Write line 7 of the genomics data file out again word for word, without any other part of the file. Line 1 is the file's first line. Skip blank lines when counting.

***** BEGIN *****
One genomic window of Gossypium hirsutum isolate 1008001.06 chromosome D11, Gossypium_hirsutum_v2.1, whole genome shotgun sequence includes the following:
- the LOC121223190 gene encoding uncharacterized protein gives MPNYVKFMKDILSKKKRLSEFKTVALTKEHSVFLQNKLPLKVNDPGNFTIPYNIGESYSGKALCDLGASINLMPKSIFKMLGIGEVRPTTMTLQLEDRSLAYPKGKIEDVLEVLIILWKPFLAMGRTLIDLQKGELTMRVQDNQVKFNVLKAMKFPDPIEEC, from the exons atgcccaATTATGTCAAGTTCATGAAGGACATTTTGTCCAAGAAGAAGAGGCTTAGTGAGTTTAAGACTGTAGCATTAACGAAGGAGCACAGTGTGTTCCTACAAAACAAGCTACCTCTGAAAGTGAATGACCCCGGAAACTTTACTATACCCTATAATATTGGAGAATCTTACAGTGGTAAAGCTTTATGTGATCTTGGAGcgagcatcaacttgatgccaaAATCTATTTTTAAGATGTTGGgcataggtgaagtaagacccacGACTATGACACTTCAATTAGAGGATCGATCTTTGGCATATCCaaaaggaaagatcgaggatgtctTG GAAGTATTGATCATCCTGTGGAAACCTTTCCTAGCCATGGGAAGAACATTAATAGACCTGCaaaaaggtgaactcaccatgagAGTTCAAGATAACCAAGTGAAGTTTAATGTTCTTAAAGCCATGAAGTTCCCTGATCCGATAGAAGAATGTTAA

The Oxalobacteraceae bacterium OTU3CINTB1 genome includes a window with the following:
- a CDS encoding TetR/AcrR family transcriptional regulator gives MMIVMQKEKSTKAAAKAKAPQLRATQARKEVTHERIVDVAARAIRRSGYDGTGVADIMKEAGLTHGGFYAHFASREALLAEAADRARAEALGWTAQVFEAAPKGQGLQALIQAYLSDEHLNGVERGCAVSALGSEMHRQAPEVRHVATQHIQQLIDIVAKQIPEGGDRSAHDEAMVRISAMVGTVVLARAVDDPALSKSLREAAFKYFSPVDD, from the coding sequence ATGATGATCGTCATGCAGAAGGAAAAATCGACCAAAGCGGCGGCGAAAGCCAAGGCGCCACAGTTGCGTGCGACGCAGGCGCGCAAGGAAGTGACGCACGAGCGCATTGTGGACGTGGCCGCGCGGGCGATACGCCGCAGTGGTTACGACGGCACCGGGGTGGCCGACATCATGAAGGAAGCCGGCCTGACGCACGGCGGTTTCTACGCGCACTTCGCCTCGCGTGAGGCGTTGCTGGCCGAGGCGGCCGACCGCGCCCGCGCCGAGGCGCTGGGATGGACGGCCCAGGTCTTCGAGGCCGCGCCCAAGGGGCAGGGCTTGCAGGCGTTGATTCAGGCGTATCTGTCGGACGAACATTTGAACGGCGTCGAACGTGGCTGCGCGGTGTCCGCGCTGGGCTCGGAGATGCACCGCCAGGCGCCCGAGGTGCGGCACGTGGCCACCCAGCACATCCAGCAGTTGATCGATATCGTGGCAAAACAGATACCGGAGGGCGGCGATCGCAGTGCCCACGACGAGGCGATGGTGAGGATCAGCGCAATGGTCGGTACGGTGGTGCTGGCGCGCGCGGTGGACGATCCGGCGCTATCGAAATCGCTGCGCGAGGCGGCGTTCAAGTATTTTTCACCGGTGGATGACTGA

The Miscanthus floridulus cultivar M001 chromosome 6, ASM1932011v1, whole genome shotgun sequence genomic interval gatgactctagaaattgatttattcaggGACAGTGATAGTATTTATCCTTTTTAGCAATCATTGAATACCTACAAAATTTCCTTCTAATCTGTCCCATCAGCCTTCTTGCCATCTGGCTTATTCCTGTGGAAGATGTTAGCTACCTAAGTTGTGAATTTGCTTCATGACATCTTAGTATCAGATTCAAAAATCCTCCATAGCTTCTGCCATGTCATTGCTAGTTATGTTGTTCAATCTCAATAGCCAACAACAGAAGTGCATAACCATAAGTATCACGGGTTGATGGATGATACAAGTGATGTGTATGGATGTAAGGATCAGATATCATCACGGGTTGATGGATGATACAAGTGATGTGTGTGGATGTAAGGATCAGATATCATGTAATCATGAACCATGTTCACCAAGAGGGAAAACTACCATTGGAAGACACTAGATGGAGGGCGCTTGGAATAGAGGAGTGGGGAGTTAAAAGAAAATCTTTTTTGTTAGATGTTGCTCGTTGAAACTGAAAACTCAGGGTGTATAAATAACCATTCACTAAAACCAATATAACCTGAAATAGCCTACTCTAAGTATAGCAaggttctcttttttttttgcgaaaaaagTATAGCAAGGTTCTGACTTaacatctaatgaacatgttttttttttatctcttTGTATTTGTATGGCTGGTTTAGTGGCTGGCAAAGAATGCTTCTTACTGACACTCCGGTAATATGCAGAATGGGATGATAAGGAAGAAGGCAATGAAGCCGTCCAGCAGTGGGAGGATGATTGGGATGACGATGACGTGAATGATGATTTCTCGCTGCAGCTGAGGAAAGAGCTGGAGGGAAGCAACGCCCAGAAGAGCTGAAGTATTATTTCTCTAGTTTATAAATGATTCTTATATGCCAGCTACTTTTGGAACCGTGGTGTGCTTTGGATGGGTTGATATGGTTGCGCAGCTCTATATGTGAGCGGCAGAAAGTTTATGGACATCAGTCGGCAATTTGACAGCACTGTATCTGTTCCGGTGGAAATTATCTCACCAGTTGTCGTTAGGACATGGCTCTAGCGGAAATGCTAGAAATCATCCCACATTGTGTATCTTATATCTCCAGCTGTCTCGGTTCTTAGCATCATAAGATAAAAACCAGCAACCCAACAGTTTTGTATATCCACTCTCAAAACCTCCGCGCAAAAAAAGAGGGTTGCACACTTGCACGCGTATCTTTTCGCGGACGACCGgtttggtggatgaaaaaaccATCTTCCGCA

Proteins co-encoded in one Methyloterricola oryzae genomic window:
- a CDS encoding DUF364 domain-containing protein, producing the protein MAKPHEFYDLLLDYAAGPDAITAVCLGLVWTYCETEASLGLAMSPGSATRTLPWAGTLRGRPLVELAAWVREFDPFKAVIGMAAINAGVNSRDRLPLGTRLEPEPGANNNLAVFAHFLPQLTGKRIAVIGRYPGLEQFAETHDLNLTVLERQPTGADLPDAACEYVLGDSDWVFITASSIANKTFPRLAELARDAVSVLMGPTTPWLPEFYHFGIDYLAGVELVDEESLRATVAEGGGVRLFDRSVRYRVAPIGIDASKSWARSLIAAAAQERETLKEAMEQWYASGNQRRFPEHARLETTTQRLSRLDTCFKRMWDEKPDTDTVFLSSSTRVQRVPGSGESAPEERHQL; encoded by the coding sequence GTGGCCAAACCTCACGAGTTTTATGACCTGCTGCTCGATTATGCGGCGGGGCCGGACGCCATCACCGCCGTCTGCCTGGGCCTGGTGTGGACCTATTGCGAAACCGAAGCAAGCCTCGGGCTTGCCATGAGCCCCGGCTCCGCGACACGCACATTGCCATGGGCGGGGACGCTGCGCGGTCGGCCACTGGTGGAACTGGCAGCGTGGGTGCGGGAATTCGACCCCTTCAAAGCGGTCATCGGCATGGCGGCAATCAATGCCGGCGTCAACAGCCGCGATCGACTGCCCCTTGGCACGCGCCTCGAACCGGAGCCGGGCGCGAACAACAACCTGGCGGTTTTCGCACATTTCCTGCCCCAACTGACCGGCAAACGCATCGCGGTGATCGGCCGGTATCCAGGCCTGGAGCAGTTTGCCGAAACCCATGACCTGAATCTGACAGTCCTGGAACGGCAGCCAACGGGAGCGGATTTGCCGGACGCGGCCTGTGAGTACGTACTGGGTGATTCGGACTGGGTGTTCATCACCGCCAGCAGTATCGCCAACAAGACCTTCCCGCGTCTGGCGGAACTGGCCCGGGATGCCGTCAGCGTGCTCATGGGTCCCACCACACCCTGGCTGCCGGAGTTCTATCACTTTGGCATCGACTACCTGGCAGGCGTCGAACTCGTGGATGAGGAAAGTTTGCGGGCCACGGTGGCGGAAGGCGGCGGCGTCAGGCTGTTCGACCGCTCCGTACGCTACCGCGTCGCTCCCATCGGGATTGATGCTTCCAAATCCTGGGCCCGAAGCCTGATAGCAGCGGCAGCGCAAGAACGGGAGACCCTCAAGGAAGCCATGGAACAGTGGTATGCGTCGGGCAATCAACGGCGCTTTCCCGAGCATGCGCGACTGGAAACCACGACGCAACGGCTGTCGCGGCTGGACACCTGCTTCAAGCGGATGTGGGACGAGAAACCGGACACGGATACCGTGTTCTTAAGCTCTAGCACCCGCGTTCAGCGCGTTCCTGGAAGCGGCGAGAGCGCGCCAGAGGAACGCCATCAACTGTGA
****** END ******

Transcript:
- a CDS encoding DUF364 domain-containing protein, producing the protein MAKPHEFYDLLLDYAAGPDAITAVCLGLVWTYCETEASLGLAMSPGSATRTLPWAGTLRGRPLVELAAWVREFDPFKAVIGMAAINAGVNSRDRLPLGTRLEPEPGANNNLAVFAHFLPQLTGKRIAVIGRYPGLEQFAETHDLNLTVLERQPTGADLPDAACEYVLGDSDWVFITASSIANKTFPRLAELARDAVSVLMGPTTPWLPEFYHFGIDYLAGVELVDEESLRATVAEGGGVRLFDRSVRYRVAPIGIDASKSWARSLIAAAAQERETLKEAMEQWYASGNQRRFPEHARLETTTQRLSRLDTCFKRMWDEKPDTDTVFLSSSTRVQRVPGSGESAPEERHQL; encoded by the coding sequence GTGGCCAAACCTCACGAGTTTTATGACCTGCTGCTCGATTATGCGGCGGGGCCGGACGCCATCACCGCCGTCTGCCTGGGCCTGGTGTGGACCTATTGCGAAACCGAAGCAAGCCTCGGGCTTGCCATGAGCCCCGGCTCCGCGACACGCACATTGCCATGGGCGGGGACGCTGCGCGGTCGGCCACTGGTGGAACTGGCAGCGTGGGTGCGGGAATTCGACCCCTTCAAAGCGGTCATCGGCATGGCGGCAATCAATGCCGGCGTCAACAGCCGCGATCGACTGCCCCTTGGCACGCGCCTCGAACCGGAGCCGGGCGCGAACAACAACCTGGCGGTTTTCGCACATTTCCTGCCCCAACTGACCGGCAAACGCATCGCGGTGATCGGCCGGTATCCAGGCCTGGAGCAGTTTGCCGAAACCCATGACCTGAATCTGACAGTCCTGGAACGGCAGCCAACGGGAGCGGATTTGCCGGACGCGGCCTGTGAGTACGTACTGGGTGATTCGGACTGGGTGTTCATCACCGCCAGCAGTATCGCCAACAAGACCTTCCCGCGTCTGGCGGAACTGGCCCGGGATGCCGTCAGCGTGCTCATGGGTCCCACCACACCCTGGCTGCCGGAGTTCTATCACTTTGGCATCGACTACCTGGCAGGCGTCGAACTCGTGGATGAGGAAAGTTTGCGGGCCACGGTGGCGGAAGGCGGCGGCGTCAGGCTGTTCGACCGCTCCGTACGCTACCGCGTCGCTCCCATCGGGATTGATGCTTCCAAATCCTGGGCCCGAAGCCTGATAGCAGCGGCAGCGCAAGAACGGGAGACCCTCAAGGAAGCCATGGAACAGTGGTATGCGTCGGGCAATCAACGGCGCTTTCCCGAGCATGCGCGACTGGAAACCACGACGCAACGGCTGTCGCGGCTGGACACCTGCTTCAAGCGGATGTGGGACGAGAAACCGGACACGGATACCGTGTTCTTAAGCTCTAGCACCCGCGTTCAGCGCGTTCCTGGAAGCGGCGAGAGCGCGCCAGAGGAACGCCATCAACTGTGA